Horsemen, Draw Nigh!

The title of Chalmers Johnson’s latest book, the last in his trilogy of empire, invokes the Greek goddess of retribution.  He named the first book in his trilogy after the CIA term for the harmful unintended consequences that sometimes result from the agency’s covert policies.  “Blowback,” he wrote, “is but another way of saying that a nation reaps what it sows,” which is but another way of saying that there is a moral order in the world that men violate at their peril; that justice may be delayed but is nonetheless certain.  In Blowback: The Costs and Consequences of American Empire (2000), which he finished writing in the summer of 1999, Johnson warned:

The innocent of the twenty-first century are going to harvest unexpected blowback disasters from the imperialist escapades of recent decades.  Although most Americans may be largely ignorant of what was, and still is, being done in their name, all are likely to pay a steep price—individually and collectively—for their nation’s continued efforts to dominate the global scene.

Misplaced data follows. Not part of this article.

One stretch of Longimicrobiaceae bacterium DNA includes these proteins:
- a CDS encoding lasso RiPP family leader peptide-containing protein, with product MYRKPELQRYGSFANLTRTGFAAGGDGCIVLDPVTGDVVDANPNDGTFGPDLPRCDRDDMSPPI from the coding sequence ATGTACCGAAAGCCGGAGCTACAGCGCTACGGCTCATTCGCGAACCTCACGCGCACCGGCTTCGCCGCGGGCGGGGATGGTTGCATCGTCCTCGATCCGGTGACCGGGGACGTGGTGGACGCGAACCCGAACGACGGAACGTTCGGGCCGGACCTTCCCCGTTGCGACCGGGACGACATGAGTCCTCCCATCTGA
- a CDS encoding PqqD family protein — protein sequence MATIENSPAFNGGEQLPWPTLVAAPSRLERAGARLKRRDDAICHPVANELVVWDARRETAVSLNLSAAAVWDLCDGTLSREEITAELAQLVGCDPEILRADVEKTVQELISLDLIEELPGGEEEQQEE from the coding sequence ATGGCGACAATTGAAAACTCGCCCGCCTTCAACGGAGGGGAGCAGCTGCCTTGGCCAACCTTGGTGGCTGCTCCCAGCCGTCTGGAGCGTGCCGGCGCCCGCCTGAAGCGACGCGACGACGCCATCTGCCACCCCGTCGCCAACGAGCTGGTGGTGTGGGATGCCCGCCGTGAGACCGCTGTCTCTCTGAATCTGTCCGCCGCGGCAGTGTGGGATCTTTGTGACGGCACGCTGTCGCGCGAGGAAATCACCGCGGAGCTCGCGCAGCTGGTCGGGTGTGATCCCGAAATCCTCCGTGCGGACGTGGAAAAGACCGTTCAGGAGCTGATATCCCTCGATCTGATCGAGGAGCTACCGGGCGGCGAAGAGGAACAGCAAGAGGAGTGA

The book went unnoticed before September 11.  Now, Chalmers Johnson has been on C-SPAN and interviewed by NPR, but anyone who believes he is being read, and heeded, by large numbers of Americans, especially among the leadership class, should consider the fate of the Trojan prophetess Cassandra,...

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